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[The following account of the faithfulness of John Bradford in rebuking the worldliness of the courtiers of Edward VI F256 is supplied by Knox the Scottish Reformer in his ‘Godly Letter to the faithful in London, Newcastle, and Berwick,’ etc. 1554.] ¼ Master Bradford (whom God for Christ’s his Son sake comfort to the end) spared not the proudest; but boldly declared that God’s vengeance shortly should strike those that then were in authority, because they loathed and abhorred the true word of the everlasting God; and amongst many other F258 willed them to take ensample by the late duke of Somerset, who became so cold in hearing God’s word, that, the year before his last apprehension, he would go to visit his masons, and would not dingy F259 himself from his gallery to go to his hall for hearing of a sermon. ‘God punished him,’ said that godly preacher, ‘and that suddenly: and shall he spare you that be double more wicked? No, he shall not. Will ye or will ye not, ye shall drink the cup of the Lord’s wrath, Judicium Domini, judicium Domini ! The judgment of the Lord, the judgment of the Lord!’ lamentably cried he with a lamentable voice and weeping tears. F260 . [The following “Godly Meditations with other exercises,” “gathered by John Bradford in the time of his imprisonment,” which occupy p.116 — 220 of the present volume, were, for the most part, “first printed” F261 by Hall 1562, and are now republished, with the exceptions hereafter mentioned, from a copy of that impression belonging to the editor.
The greater part of the ‘prayer on the work of Christ’ (entitled in the Meditations 1562, ‘a prayer for deliverance from sin and to be restored to God’s grace and favor again’) is now printed for the first time from a MS. in the Library of Emmanuel College, Cambridge.
The following memorandum is printed in a copy of the Meditations of 1562, in the collection of the late George Stokes, Esq., on a separate paper, evidently belonging to that book, and annexed to signature 1 3, after the meditation on the ninth commandment: “Through unperfectness of copies his doing upon the tenth commandment is not yet come to light: therefore take this in good part till God send the rest.”
Lever “added his endeavor to supply that lack,” in the collection of Meditations and other pieces by Bradford, printed by Seres 1567, (of which the title is supplied further on in this volume;) of which he speaks with much humility in a preface which, with the meditation he furnished, is printed in the Appendix to this volume, from a copy which had belonged to the late Revelation Legh Richmond, now in the possession of the Revelation J. Ayre.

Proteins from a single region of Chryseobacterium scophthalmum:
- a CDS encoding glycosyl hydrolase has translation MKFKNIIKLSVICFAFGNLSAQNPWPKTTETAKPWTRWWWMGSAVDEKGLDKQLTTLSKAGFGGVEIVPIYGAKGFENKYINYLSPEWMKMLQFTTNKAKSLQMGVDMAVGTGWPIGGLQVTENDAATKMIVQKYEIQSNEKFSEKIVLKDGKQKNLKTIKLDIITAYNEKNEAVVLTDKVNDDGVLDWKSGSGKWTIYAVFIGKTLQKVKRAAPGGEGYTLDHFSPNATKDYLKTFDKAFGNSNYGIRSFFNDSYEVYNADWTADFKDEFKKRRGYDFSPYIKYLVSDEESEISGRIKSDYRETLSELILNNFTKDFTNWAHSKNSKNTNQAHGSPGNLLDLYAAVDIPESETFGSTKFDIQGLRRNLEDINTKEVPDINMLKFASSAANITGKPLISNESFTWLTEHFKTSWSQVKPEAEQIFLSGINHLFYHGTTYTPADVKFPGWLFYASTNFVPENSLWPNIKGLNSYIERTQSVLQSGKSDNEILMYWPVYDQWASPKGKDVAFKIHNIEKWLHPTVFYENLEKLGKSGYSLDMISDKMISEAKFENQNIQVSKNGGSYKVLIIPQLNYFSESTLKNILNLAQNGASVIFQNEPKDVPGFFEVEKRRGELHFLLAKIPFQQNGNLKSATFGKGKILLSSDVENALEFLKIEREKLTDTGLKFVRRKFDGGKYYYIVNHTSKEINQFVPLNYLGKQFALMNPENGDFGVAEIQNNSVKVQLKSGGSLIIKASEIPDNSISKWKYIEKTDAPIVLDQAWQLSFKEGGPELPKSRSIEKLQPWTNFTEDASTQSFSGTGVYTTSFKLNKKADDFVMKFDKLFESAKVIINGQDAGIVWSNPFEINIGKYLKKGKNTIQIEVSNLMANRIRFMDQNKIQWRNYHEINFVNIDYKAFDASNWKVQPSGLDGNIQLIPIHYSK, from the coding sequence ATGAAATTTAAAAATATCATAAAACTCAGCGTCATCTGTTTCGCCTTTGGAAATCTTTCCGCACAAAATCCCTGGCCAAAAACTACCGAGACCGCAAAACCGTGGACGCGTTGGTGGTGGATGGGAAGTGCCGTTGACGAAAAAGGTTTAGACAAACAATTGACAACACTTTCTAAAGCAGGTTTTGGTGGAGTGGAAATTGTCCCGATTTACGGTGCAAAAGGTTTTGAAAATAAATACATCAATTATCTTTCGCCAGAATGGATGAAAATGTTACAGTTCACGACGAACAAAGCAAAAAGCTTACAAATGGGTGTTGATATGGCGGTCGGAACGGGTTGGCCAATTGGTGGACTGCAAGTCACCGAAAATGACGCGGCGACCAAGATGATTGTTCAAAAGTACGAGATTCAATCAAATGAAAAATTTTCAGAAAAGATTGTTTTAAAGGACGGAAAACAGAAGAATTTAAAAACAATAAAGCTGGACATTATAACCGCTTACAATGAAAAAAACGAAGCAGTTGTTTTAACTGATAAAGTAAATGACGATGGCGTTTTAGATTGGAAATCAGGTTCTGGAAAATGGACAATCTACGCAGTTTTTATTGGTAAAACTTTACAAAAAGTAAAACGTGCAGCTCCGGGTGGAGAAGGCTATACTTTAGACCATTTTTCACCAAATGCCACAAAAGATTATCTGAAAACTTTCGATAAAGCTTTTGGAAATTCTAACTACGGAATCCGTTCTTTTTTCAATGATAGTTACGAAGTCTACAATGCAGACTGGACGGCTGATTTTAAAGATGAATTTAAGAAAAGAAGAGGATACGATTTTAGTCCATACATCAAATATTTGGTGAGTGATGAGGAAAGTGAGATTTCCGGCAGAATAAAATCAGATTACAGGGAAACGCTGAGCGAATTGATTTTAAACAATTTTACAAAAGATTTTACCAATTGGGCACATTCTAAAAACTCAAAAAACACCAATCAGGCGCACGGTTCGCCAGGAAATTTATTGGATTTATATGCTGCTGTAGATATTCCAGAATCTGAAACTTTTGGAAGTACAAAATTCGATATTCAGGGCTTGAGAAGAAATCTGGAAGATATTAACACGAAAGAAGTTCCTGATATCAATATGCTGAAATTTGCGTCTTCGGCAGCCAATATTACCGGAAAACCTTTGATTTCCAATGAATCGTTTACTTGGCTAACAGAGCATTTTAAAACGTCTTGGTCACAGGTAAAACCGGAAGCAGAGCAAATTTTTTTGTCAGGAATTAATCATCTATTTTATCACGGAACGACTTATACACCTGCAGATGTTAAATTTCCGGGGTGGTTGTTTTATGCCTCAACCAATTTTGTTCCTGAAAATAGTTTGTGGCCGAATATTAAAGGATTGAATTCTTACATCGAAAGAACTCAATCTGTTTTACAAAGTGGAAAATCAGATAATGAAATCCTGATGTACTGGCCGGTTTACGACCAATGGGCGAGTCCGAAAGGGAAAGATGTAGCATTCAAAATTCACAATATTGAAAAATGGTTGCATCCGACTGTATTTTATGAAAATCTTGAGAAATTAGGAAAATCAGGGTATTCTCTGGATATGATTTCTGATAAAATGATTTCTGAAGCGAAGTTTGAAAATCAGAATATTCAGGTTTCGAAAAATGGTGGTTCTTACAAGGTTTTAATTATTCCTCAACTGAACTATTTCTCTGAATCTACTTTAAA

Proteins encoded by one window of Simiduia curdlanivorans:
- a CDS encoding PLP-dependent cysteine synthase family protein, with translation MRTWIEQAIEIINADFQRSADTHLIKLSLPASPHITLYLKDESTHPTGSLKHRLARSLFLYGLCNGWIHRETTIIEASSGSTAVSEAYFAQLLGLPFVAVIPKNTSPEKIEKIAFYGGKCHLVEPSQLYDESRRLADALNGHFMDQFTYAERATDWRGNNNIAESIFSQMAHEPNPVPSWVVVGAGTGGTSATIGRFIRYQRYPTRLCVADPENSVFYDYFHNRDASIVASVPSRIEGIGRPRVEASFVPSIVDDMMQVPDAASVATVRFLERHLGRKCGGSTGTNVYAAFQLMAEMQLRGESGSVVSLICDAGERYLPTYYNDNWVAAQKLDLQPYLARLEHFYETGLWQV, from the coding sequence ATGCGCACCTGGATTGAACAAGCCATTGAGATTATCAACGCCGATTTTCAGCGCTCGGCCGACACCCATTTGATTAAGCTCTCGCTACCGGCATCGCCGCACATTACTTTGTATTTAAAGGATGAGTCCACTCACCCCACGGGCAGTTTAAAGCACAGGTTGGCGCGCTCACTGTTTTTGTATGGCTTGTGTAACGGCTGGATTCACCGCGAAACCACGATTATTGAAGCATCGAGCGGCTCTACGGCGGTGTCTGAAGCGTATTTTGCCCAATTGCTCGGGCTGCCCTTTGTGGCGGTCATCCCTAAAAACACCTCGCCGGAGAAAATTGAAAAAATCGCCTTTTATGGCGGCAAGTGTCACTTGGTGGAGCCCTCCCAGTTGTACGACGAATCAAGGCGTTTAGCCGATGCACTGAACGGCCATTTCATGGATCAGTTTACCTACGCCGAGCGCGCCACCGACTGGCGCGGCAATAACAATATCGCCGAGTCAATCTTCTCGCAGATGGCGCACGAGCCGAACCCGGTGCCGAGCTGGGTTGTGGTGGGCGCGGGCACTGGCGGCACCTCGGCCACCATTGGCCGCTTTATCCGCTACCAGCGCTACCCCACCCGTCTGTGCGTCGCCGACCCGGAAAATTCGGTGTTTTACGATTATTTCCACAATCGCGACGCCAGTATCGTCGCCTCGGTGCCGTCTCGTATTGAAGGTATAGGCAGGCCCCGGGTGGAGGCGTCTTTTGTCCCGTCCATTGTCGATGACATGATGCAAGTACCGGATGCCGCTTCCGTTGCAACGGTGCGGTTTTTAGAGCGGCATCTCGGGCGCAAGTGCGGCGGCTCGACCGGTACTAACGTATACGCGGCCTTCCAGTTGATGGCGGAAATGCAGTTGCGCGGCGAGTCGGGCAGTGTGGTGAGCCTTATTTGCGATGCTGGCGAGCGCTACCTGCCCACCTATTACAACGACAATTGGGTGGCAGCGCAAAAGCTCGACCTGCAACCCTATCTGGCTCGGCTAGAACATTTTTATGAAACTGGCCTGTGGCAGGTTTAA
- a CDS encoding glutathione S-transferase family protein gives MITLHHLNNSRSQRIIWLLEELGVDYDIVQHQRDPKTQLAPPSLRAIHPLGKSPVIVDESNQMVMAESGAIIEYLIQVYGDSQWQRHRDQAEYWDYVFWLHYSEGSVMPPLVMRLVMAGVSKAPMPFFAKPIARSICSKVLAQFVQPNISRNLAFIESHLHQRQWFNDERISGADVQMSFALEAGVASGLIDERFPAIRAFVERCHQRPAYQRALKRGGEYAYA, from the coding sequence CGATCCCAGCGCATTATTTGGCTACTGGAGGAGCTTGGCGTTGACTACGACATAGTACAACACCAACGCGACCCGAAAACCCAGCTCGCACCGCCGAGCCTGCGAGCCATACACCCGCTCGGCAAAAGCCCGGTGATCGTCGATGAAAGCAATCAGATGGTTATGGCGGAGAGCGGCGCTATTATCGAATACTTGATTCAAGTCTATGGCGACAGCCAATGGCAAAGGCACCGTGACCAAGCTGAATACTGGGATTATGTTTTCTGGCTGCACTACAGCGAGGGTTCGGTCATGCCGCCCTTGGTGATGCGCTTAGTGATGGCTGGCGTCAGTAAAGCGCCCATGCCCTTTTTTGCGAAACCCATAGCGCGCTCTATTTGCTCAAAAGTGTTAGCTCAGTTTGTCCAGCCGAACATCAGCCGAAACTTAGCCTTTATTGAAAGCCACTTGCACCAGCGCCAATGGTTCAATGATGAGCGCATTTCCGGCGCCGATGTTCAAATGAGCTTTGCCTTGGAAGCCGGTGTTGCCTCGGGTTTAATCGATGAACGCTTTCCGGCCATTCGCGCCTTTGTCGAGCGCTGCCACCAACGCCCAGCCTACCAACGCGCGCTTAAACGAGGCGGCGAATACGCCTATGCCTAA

The meditation on the tenth commandment given in the present volume follows the text of a copy of the “Godly Meditations” of Bradford, Allde 1604, in the University Library, Cambridge.
The “Godly Meditations,” 1562, have been occasionally compared with a copy of the edition of Allde 1578, belonging to the Revelation W. H. Havergal, Prebendary of Worcester, and with 1604, 1607, 1614, and 1621; as also with 1567 in the meditations on the Lord’s prayer, belief, commandments, and on prayer. The text of 1604 in the tenth commandment has been collated with 1607, 1614, and 1621.
The ‘meditation on the Lord’s Prayer,’ from p.118 to 126 line 16, and that ‘on the belief,’ p. 140 — 8, have also (as noted on the margin of each) been collated with MSS. in Emmanuel College, Cambridge, with which the printed text of 1562 generally agrees closely.
The variations however are only noted in special cases.
The portion of the ‘Defence of election’ given in the collection of 1562 is printed further on in the present volume, together with its other parts, as a separate treatise, as found in a MS. in the Bodleian Library, Oxford. ] GODLY MEDITATIONS ON THE